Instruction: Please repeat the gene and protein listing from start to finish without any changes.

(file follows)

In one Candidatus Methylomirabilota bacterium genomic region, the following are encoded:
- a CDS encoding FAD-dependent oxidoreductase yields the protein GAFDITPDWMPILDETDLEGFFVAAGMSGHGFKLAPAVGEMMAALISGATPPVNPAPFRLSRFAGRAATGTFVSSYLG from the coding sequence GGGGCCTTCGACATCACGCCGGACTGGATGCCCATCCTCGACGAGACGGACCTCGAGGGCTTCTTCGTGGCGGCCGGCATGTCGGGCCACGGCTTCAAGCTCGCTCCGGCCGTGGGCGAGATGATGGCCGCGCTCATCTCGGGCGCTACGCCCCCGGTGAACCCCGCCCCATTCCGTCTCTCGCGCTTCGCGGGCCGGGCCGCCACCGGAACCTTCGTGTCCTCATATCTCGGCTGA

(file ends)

In one Candidatus Methylomirabilota bacterium genomic region, the following are encoded:
- a CDS encoding FAD-dependent oxidoreductase yields the protein GAFDITPDWMPILDETDLEGFFVAAGMSGHGFKLAPAVGEMMAALISGATPPVNPAPFRLSRFAGRAATGTFVSSYLG from the coding sequence GGGGCCTTCGACATCACGCCGGACTGGATGCCCATCCTCGACGAGACGGACCTCGAGGGCTTCTTCGTGGCGGCCGGCATGTCGGGCCACGGCTTCAAGCTCGCTCCGGCCGTGGGCGAGATGATGGCCGCGCTCATCTCGGGCGCTACGCCCCCGGTGAACCCCGCCCCATTCCGTCTCTCGCGCTTCGCGGGCCGGGCCGCCACCGGAACCTTCGTGTCCTCATATCTCGGCTGA